|sorry for the blurry. this is from pinterest and i had to enlarge.|
It has been a while, hasn't it? A little more than 2 months, to be exact. I feel rather refreshed. I hope y'all haven't missed me too much. Here are some things that have happened while I was gone.
- Write, write, write ~ I started a writing class, along with my sisters. It's fun. So far, we've been writing essays and some business letters.
- Fun in the sun ~ We went on vacation! This was in September. We went to the beach and had a blast playing in the water and riding our bikes. Not to mention eating Oreos and watching TV late at night. :)
- Of course ~ I started back to school. Eleventh grade, people! This year I'm working on lots of fun stuff, including Botany, Health, and Everyday Math. Delightful, do you not agree?
So my new expectations for blogging. I hope to blog more, 'bout lots of stuff that's going on. Pinterest has taken up most of my internet time. I'm sure you can relate. I think I'll stop looking on Pinterest, and start blogging. And I'm not going to be on here just because I'm bored. I'll come here when I have something to say. Hopefully, there will be some interesting, informational stuff on here more often. So what do you think? Is there anything you'd like me to post about? Are you overjoyed to see me back on? Of course you are. :)
Grace be with you,
Looooong Fun fact for the day (from Botany):
Pitcher plants are tall, vase-like plants that hold a sweet-smelling cup of nectar. When an insect tries to eat the nectar, it loses its balance and slides down the slippery sides of the 'vase' and gets stuck. Why can't it climb up? There are little prickles on the inside of the 'vase' that point downward. The prickles poke the insect every time it tries to climb up. In addition, at the bottom of the vase there is a pool of rainwater. Within minutes, the insect drowns in the water, and is digested by the pitcher plant, leaving only the exoskeleton.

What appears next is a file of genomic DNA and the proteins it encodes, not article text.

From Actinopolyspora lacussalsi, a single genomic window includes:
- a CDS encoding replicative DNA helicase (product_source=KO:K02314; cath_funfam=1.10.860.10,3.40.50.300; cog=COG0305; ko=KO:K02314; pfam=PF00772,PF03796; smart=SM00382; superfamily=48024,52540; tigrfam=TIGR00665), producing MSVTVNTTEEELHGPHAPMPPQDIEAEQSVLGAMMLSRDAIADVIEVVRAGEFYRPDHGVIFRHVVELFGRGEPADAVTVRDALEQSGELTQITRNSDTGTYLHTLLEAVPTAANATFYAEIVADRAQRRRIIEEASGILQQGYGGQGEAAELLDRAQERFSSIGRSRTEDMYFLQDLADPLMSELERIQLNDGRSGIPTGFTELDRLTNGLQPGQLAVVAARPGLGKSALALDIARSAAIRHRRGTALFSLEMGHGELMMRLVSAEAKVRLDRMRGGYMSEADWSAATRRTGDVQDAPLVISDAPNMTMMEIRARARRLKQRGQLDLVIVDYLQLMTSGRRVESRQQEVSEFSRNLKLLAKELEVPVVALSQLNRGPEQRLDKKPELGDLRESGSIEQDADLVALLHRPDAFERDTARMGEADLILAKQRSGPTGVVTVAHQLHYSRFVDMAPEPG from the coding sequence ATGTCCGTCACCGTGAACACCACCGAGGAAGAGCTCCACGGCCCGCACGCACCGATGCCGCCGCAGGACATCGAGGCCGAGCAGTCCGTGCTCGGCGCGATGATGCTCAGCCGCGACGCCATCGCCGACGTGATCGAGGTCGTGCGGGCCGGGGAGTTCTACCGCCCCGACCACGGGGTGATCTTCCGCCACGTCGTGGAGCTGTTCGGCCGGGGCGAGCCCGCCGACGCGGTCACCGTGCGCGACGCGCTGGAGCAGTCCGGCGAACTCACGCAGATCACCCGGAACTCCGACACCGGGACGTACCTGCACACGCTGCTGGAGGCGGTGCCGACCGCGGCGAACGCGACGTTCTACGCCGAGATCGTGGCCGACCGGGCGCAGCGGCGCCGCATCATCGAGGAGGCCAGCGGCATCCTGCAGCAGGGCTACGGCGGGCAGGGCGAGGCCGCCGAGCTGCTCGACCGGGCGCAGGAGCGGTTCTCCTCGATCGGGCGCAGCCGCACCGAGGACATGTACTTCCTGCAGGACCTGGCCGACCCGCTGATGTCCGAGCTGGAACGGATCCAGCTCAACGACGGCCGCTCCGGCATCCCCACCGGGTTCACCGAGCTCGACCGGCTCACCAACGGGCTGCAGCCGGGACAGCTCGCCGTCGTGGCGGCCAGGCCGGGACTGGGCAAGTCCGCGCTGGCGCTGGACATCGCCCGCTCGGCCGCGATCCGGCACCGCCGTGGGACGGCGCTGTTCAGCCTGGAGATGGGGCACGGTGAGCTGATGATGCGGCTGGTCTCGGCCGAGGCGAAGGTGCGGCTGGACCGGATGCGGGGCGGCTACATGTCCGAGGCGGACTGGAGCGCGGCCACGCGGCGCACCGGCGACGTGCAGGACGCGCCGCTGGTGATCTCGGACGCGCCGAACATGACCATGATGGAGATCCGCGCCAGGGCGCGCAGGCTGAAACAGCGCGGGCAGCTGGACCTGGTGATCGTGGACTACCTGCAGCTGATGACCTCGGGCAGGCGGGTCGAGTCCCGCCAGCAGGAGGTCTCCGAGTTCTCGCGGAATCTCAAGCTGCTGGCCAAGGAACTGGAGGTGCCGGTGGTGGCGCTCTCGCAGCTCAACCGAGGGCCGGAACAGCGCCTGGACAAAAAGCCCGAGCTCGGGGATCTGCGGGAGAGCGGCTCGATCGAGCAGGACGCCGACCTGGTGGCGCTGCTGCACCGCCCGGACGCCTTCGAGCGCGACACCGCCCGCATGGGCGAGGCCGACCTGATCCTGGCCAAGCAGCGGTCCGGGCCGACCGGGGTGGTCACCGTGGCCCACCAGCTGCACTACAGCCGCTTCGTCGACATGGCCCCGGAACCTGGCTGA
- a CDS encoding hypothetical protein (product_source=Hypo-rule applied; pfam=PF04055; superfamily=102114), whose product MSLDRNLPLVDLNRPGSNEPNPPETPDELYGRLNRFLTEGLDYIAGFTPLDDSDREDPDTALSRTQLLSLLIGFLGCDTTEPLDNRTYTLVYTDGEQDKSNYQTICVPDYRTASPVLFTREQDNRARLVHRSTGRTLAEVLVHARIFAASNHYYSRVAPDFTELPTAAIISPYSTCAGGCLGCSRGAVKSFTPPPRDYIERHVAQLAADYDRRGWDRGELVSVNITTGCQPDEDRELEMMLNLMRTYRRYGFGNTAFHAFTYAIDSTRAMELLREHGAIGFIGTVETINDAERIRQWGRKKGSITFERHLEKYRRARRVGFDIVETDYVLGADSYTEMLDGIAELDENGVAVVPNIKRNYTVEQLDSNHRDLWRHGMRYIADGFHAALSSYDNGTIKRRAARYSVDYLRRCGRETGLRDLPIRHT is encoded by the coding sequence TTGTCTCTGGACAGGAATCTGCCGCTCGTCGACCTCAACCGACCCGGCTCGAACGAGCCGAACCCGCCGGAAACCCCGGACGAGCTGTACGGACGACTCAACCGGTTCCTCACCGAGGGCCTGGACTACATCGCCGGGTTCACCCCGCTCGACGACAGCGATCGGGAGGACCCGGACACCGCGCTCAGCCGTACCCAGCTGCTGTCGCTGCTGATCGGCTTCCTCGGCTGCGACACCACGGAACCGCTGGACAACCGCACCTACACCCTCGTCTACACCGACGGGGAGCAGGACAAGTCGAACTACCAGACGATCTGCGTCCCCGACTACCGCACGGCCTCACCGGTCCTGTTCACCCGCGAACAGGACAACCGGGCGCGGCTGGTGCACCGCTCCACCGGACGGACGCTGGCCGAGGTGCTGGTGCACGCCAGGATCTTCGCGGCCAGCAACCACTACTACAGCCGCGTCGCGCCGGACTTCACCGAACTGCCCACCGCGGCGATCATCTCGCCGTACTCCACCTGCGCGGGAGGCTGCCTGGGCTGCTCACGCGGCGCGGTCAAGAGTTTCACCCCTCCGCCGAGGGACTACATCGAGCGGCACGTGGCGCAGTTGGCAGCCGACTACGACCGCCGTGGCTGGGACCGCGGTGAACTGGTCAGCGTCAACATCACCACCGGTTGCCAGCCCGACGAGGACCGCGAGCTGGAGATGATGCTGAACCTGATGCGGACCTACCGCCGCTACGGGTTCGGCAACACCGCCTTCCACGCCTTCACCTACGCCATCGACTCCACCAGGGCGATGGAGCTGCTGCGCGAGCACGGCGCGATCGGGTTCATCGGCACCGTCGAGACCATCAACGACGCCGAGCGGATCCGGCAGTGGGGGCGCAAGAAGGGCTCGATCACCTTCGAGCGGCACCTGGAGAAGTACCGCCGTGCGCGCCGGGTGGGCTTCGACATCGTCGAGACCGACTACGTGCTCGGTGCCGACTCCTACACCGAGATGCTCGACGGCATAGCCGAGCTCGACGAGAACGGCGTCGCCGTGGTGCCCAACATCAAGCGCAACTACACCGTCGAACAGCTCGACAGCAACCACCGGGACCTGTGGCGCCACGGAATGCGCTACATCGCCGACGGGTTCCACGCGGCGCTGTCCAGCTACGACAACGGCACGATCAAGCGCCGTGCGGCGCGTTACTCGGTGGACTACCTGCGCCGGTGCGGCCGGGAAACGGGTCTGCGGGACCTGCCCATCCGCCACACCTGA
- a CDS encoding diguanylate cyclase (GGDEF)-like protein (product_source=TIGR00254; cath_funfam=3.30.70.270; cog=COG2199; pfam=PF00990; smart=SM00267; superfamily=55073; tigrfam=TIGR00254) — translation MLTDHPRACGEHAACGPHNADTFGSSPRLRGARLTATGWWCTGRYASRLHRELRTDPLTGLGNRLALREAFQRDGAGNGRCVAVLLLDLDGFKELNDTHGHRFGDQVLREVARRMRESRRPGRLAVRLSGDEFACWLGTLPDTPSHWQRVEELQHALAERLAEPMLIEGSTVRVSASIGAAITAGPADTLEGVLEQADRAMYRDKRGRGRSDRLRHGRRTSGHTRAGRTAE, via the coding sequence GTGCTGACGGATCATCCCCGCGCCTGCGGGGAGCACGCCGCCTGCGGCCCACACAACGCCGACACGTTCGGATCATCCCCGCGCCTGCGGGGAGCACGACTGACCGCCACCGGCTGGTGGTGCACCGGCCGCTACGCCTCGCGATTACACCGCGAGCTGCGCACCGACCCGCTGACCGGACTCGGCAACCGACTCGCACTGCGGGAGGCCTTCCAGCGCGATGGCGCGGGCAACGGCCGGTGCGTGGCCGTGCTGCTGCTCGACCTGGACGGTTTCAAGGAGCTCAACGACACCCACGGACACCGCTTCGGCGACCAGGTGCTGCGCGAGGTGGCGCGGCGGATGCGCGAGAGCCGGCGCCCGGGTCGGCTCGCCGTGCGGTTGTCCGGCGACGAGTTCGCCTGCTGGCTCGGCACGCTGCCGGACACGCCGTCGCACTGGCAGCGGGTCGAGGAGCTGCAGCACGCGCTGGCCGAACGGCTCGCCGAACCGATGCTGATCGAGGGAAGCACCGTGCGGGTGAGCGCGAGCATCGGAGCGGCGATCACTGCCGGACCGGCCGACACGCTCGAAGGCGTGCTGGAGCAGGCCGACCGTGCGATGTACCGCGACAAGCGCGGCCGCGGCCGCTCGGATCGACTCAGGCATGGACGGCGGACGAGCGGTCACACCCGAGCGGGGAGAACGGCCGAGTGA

"Why?" you sob, "Why do these cruel plants destroy the innocents bugs so mercilessly?!" Well, the answer is simple. Plants need nitrogen. Usually they get it from the soil, but pitcher plants (along with any other kind of carnivorous plant) are able to live where the soil is not so good, all because they can get their nitrogen from insects. Pretty neat, eh? God sure made some amazing creatures!
(this link is from wikipedia if you wanted to know more about Pitcher plants. Sorry for the evolutionary influence. :P)